Nutrition availability is one of the major environmental signals influencing cell fate, such as proliferation, differentiation, and apoptosis, often functioning in concert with other humoral factors, including insulin. Herein, we show that low-serum-induced differentiation of C2C12 myocytes is significantly hampered under low glucose (LG; 5 mM) compared with high glucose (HG; 22.5 mM) conditions, concurrently with nuclear accumulation of SIRT1, an NAD+-dependent deacetylase, and FoxO3a, both of which are implicated in the negative regulation of myogenesis. Intriguingly, insulin appears to exert opposite actions, depending on glucose availability, with regard to the regulation of SIRT1 and FoxO3a abundance, which apparently contributes to modulating the potency of insulin's myogenic action. Namely, insulin exerts a potent myogenic effect in the presence of sufficient glucose, whereas insulin is unable to exert its myogenic action under LG conditions, since insulin evokes massive upregulation of both SIRT1 and FoxO3a in the absence of sufficient ambient glucose. In addition, the hampered differentiation state under LG is significantly restored by sirtinol, a SIRT1 inhibitor, whereas insulin abolished this sirtinol-dependent restoration, indicating that insulin can function as a negative as well as a positive myogenic factor depending on glucose availability. Taken together, our data reveal the importance of ambient glucose levels in the regulation of myogenesis and also in the determination of insulin's myogenic potency, which is achieved, at least in part, through regulation of the cellular contents and localization of SIRT1 and FoxO3a in differentiating C2C12 myocytes.
- forkhead box O
skeletal muscle cells have provided a useful model for exploring the molecular mechanisms involved in cellular differentiation (13), and insulin and insulin-like growth factors (IGFs) have been implicated in the process of myogenesis by activating the IRS-PI 3-kinase signaling pathway (7, 22, 25, 53) that also serves as a pivotal intracellular signal for exerting metabolic actions in mature skeletal muscle (9). However, despite our general understanding of the effects of ambient glucose levels on insulin responsiveness with regard to metabolic actions in skeletal muscle cells (37), the possible interrelationship between glucose and insulin acting on myogenesis remains to be clarified.
Skeletal muscle differentiation is a well-organized process governed by muscle-specific transcription factors belonging to the MyoD family, such as MyoD and myogenin (42), and the myocyte enhancer factor-2 (MEF2) family, such as MEF2A and MEF2C (35). In addition to these muscle-specific transcription factors, positively regulating myogenesis, the forkhead box O (FoxO) class of transcription factors, ubiquitously expressed in various cell types, has been shown to negatively regulate myogenesis (27). Insulin/IGF-induced repression of FoxO transcription factors, resulting from their nuclear exclusion in response to Akt-mediated phosphorylation, has been implicated in a key aspect of insulin/IGF actions not only for stimulating myogenesis but also for preventing muscle atrophy (21, 46).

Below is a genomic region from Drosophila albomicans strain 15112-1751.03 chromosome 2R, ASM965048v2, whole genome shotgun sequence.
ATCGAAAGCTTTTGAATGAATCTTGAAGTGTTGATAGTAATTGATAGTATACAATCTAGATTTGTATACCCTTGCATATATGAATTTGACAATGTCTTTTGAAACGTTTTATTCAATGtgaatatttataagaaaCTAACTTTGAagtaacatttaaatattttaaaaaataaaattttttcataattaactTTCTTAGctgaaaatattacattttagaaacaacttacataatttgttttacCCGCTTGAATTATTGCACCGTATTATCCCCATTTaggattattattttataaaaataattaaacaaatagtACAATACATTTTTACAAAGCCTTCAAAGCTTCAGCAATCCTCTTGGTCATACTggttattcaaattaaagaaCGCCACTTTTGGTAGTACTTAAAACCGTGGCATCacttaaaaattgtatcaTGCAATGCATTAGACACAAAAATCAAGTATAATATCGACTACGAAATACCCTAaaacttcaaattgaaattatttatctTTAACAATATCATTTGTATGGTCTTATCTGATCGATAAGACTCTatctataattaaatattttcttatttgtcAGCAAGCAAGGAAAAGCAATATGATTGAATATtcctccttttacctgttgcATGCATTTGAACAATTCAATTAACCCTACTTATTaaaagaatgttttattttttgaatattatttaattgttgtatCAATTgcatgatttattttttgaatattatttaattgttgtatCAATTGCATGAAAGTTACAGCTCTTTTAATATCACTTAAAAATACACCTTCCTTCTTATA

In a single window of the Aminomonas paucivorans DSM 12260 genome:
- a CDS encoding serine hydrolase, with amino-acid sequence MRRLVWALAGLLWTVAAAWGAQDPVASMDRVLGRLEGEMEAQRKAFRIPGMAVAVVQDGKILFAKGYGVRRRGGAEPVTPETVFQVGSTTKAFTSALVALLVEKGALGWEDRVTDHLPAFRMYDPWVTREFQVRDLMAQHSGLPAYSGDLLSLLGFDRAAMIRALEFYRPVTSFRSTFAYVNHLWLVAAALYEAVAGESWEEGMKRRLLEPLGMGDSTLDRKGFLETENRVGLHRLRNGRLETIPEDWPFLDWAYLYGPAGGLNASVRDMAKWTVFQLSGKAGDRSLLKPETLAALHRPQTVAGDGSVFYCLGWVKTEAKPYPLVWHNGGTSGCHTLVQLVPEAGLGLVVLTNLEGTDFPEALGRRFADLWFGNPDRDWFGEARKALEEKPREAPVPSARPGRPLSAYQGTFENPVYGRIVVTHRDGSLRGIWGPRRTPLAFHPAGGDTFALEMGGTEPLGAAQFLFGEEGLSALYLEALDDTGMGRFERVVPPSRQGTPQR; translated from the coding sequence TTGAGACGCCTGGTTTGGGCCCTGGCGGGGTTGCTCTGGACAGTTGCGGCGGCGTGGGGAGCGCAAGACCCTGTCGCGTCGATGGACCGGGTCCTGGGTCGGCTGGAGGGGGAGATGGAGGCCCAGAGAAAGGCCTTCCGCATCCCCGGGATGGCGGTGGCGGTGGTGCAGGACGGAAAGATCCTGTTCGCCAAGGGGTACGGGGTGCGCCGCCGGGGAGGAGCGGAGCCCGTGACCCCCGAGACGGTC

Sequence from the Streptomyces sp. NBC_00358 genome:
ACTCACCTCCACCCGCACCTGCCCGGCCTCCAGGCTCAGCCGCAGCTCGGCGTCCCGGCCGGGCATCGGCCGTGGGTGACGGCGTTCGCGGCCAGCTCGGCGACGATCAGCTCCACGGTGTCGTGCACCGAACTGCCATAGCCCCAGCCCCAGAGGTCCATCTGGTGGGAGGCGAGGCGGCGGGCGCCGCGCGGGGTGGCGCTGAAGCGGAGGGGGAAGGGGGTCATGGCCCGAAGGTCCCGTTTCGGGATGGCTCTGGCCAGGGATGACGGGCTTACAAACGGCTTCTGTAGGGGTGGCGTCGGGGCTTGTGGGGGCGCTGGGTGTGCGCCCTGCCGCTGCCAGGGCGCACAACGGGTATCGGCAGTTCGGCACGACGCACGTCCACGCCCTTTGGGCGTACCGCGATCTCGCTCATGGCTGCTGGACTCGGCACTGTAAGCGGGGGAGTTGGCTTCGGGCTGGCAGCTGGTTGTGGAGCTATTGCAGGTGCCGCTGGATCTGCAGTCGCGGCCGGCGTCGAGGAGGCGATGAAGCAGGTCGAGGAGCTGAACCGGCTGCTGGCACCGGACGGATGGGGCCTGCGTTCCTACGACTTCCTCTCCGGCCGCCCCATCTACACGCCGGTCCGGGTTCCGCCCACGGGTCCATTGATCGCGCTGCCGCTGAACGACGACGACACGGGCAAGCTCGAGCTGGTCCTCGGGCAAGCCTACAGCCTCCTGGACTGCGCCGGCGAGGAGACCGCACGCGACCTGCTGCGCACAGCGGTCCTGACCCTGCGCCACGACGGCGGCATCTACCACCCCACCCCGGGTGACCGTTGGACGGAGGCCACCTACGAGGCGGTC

Myogenesis is also directly influenced by the acetylation status of histones and nonhistone proteins including MyoD and MEF2, and class I and II histone deacetylases (HDACs) have been shown to regulate muscle gene expression by inhibiting MyoD and MEF2 factors (31, 33, 43). Recently, silent information regulator-2 (Sir2), a class III deacetylase originally characterized as controlling the life spans of animals in response to nutritional availability, was also identified to serve as a key regulator for myogenesis (14) via overexpression of SIRT1, the mammalian ortholog for Sir2, in C2C12 myoblasts by strongly inhibiting differentiation into myotubes, whereas suppression of SIRT1 expression by RNA interference enhanced myogenesis (14).
Given the unique property of SIRT1 that the cofactor nicotinamide adenine dinucleotide (NAD+) drives deacetylation activity, SIRT1 has been thought to serve as an energy and/or oxidation sensor, being directly involved in the nutritional regulation of gene transcription events in various tissues including skeletal muscle (38, 40, 45). Intriguingly, recent studies have also demonstrated that SIRT1 controls cellular functions by deacetylating FoxO transcription factors in response to various stimuli including nutritional availability (4, 36, 38). Thus, myogenesis is likely to be regulated cooperatively by SIRT1 serving as a sensor of the nutritional environment in concert with FoxOs serving as an insulin/IGF sensor in various situations in which glucose and insulin levels are fluctuating. However, no data are available on the potential interplay between ambient glucose levels and insulin in the regulations of SIRT1 and FoxOs, or on the regulation of myogenesis.
To gain insight into these issues, we investigated the effects of ambient glucose levels on differentiation of C2C12 myocytes and found the potency of insulin's myogenic action to be remarkably affected by extracellular glucose levels and that insulin exerts its maximum myogenic effect only in the presence of a relatively high level of glucose, whereas its potency is significantly compromised under low glucose (LG) conditions, a state in which massive upregulations of SIRT1 and FoxO3a are induced by insulin treatment. Thus, these findings reveal an important interplay between ambient glucose and insulin favoring alterations in the cellular contents of SIRT1 and FoxO3a, both of which are tightly coupled to the regulation of myogenesis.